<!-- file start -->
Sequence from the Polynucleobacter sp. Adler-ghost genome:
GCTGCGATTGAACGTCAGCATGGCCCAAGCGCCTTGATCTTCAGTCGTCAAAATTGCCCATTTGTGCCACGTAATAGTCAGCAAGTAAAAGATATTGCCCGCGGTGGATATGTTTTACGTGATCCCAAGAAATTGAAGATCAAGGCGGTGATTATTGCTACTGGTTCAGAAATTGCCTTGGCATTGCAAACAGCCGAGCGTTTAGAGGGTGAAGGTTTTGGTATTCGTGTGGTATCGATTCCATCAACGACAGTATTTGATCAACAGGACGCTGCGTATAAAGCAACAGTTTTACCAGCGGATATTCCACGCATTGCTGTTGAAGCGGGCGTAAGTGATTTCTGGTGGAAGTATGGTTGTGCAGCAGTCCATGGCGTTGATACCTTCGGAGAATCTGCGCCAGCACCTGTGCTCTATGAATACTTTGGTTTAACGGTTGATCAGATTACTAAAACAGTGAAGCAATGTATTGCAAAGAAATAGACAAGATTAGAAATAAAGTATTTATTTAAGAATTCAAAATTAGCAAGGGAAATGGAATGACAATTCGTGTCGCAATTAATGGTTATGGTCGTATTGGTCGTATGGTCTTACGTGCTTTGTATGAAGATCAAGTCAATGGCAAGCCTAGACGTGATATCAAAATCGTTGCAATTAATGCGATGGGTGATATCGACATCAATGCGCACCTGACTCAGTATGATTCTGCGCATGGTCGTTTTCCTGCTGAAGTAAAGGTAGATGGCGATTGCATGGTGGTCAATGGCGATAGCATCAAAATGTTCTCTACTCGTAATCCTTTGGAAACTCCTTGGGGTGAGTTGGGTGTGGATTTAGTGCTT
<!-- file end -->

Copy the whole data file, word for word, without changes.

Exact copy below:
Sequence from the Polynucleobacter sp. Adler-ghost genome:
GCTGCGATTGAACGTCAGCATGGCCCAAGCGCCTTGATCTTCAGTCGTCAAAATTGCCCATTTGTGCCACGTAATAGTCAGCAAGTAAAAGATATTGCCCGCGGTGGATATGTTTTACGTGATCCCAAGAAATTGAAGATCAAGGCGGTGATTATTGCTACTGGTTCAGAAATTGCCTTGGCATTGCAAACAGCCGAGCGTTTAGAGGGTGAAGGTTTTGGTATTCGTGTGGTATCGATTCCATCAACGACAGTATTTGATCAACAGGACGCTGCGTATAAAGCAACAGTTTTACCAGCGGATATTCCACGCATTGCTGTTGAAGCGGGCGTAAGTGATTTCTGGTGGAAGTATGGTTGTGCAGCAGTCCATGGCGTTGATACCTTCGGAGAATCTGCGCCAGCACCTGTGCTCTATGAATACTTTGGTTTAACGGTTGATCAGATTACTAAAACAGTGAAGCAATGTATTGCAAAGAAATAGACAAGATTAGAAATAAAGTATTTATTTAAGAATTCAAAATTAGCAAGGGAAATGGAATGACAATTCGTGTCGCAATTAATGGTTATGGTCGTATTGGTCGTATGGTCTTACGTGCTTTGTATGAAGATCAAGTCAATGGCAAGCCTAGACGTGATATCAAAATCGTTGCAATTAATGCGATGGGTGATATCGACATCAATGCGCACCTGACTCAGTATGATTCTGCGCATGGTCGTTTTCCTGCTGAAGTAAAGGTAGATGGCGATTGCATGGTGGTCAATGGCGATAGCATCAAAATGTTCTCTACTCGTAATCCTTTGGAAACTCCTTGGGGTGAGTTGGGTGTGGATTTAGTGCTT